schools versus sleep

Sleeping when studying - Nakhon Sawan, Thailand
Sleeping when studying - Nakhon Sawan, Thailand (Photo credit: Wikipedia, public domain)
Schools, built on a factory model, will have to change as we confront not only climate change but our threatened basic health. The way forward is to make our lives more supportive of our basic physiological and emotional needs: we must value sleep. Against the Grain provides a discussion with author Matthew Wolf-Meyer about sleep and the development of sleep treatments needed after industrialization of the workday.

Mon 11.05.12 | Sleep and Capitalism | Against the Grain: A Program about Politics, Society and Ideas: "Mon 11.05.12 | Sleep and Capitalism

Sleep is such an essential part of our lives. So it might come as a surprise to know that it has been radically changed over the last several hundred years. 

Anthropologist Matthew Wolf-Meyer suggests that we look to the rise of industrial capitalism to understand why we sleep—or don't sleep—as we do. He discusses how a solid eight hours of sleep came to be the norm, the sedative industry, and the stimulants that keep tired workers producing during the daytime."

Matthew Wolf-Meyer, The Slumbering Masses: Sleep, Medicine, and Modern American Life U. of Minnesota Press, 2012
  • The Nature of Sleep | Matthew Wolf-Meyer - "He went on to blame electric lighting for manyof the sleep problems in the United States --- including insomnia and advancedand delayed sleep phase disorders --- since it negatively affected biological impulses to sleep. Pym claimed that sleep disorders were “rare” in Nicaragua. He said most children there slept with their parents, who attended to their sleep problems as they happened, and so they did not develop into more acute patho-logical forms."
  • UMP | University of Minnesota Press Blog: On the evolution of sleep: "... I’m no hardline social constructionist by any means, but I’m sometimes concerned that evolutionary approaches to sleep can be fairly reductive. And one of the dangers of being biologically – and naturally – reductive is that we can come to accept things like American capitalism as the natural outgrowth of a particular pattern of human behavior (which I write about extensively in The Slumbering Masses). Some kind of middle road between biology and society is necessary to really see how sleep is shaped by social demands and how it impacts our biological well-being."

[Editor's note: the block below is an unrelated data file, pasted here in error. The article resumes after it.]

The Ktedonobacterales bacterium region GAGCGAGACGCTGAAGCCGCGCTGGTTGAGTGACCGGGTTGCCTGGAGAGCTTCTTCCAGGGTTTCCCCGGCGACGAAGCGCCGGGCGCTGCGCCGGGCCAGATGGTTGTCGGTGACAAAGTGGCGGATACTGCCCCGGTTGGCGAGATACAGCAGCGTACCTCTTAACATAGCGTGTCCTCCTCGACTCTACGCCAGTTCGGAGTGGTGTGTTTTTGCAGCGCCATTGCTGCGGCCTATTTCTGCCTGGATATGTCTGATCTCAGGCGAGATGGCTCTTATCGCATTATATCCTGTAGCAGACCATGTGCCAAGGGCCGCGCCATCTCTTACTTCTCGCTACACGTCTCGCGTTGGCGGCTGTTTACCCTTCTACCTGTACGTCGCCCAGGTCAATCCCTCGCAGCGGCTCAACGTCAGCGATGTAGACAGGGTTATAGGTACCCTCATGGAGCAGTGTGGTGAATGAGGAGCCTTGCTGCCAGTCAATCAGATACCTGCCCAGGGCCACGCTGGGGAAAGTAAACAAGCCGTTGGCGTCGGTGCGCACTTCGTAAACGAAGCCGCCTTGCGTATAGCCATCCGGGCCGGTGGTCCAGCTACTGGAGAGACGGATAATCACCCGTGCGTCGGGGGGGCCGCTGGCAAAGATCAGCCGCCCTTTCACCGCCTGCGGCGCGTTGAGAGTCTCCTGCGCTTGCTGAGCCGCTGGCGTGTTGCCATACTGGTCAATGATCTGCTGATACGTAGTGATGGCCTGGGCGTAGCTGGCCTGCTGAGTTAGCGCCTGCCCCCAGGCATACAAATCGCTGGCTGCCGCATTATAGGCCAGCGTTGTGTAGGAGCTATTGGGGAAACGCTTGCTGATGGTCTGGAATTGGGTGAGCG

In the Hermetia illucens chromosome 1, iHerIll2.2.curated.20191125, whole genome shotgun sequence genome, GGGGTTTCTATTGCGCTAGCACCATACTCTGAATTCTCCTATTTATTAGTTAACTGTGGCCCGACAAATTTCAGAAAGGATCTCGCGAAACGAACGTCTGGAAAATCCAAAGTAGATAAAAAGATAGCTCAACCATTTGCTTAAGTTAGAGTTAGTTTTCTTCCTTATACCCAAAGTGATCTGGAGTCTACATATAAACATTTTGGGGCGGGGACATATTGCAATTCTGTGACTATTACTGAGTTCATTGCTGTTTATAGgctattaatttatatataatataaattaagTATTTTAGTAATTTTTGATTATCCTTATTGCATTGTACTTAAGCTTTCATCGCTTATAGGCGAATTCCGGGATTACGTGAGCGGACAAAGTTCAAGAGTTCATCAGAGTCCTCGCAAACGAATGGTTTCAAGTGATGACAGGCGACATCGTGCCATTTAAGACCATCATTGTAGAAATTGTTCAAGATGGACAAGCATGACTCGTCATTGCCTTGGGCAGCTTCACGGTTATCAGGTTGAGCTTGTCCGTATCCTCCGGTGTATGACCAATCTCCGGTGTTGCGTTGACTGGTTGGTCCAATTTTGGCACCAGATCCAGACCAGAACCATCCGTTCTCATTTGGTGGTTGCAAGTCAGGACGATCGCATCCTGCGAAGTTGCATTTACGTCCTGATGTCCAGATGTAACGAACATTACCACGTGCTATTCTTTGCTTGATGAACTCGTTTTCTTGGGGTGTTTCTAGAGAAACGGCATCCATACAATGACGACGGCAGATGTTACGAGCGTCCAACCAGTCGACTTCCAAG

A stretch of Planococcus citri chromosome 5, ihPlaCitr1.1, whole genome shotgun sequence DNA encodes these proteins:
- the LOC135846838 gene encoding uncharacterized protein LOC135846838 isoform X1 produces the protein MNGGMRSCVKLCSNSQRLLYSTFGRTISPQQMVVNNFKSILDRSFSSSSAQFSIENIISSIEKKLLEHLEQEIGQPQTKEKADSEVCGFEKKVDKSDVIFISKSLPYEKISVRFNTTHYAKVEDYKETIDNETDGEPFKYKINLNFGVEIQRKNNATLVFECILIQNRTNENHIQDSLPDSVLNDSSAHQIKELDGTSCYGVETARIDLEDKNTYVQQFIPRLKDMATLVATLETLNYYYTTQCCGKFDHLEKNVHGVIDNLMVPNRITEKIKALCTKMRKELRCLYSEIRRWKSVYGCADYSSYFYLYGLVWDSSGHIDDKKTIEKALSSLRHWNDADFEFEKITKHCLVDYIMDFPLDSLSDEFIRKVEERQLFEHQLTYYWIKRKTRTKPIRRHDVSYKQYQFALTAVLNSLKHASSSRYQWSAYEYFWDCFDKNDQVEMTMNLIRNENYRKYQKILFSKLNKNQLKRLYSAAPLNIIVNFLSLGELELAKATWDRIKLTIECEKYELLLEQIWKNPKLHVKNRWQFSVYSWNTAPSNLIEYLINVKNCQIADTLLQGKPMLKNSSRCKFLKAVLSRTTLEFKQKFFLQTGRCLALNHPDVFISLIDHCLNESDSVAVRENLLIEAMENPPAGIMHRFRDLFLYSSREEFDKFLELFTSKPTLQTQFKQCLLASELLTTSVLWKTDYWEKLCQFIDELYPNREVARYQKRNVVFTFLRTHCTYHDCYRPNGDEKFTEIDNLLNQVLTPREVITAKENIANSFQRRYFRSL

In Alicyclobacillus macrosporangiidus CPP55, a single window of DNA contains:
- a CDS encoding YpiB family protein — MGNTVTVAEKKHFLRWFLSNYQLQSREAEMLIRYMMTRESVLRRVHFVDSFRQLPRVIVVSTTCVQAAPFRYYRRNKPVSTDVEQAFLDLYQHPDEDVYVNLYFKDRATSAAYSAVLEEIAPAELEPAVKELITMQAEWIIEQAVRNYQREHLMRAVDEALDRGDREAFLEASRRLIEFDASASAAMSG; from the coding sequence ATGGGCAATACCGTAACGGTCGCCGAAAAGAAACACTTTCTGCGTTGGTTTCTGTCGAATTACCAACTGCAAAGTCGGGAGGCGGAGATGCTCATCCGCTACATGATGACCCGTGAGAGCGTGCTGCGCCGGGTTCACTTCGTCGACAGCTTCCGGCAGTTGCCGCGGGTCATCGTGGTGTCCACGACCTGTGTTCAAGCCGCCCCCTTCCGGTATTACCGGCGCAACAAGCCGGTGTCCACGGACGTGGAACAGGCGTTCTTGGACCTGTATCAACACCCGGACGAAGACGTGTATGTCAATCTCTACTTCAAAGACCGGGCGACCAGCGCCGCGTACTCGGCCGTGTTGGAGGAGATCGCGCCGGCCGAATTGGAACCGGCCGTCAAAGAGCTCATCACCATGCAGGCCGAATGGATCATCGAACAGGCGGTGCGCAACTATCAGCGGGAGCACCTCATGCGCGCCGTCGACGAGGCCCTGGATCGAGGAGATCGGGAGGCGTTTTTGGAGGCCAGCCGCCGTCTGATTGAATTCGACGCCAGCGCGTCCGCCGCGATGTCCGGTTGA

(host is Sasha Lilley) ... since we're a country of sleep-deprived people... dependent on stimulants to get through the day and often pharmaceuticals to get through the night ... a solid eight-hour sleep is but a distant hope for many. 

How did things get to this point? And how should we define normal sleep?Anthropologist Matthew Wolf-Meyer suggests that our notions of what sleep should be are deeply historical and have been profoundly shaped and altered by capitalism and the regimented workday.

So we've just seen Daylight Savings come to an end ... do you see underlying politics ... the debates around Daylight Savings are about a century old... mostly I think about how it really affects ... populations of sleepers ... kids really benefit when we change time and we all really suffer when we lose that time ... 

I really think we need to get to a point where we recognize that needing to sleep is something that's natural and not something that we should fight and so we need to think about structuring society and our social expectations and the idea that sleeping is a good thing to do. If we're sleeping in the middle of the day ... that there's nothing wrong with us taking a nap ....

~ 48: 50
and for kids that we really to think about more flexible school days ... we've accepted that adults need flexible work time but  ... we really give kids a hard time in having early school days... and making them ... inflexible school days ... so if students could come to school later and stay later ... if some schools ... started later ... we need to think about more flexible institutions ... flexible workdays and school days to accomodate our need to sleep ... it is really clear that the only people who benefit from the medicalization of sleep disorders is the pharmaceutical industries ... and stimulant producers ... we just need to exert institutional pressure in order to get schools and workplaces to recognize that.
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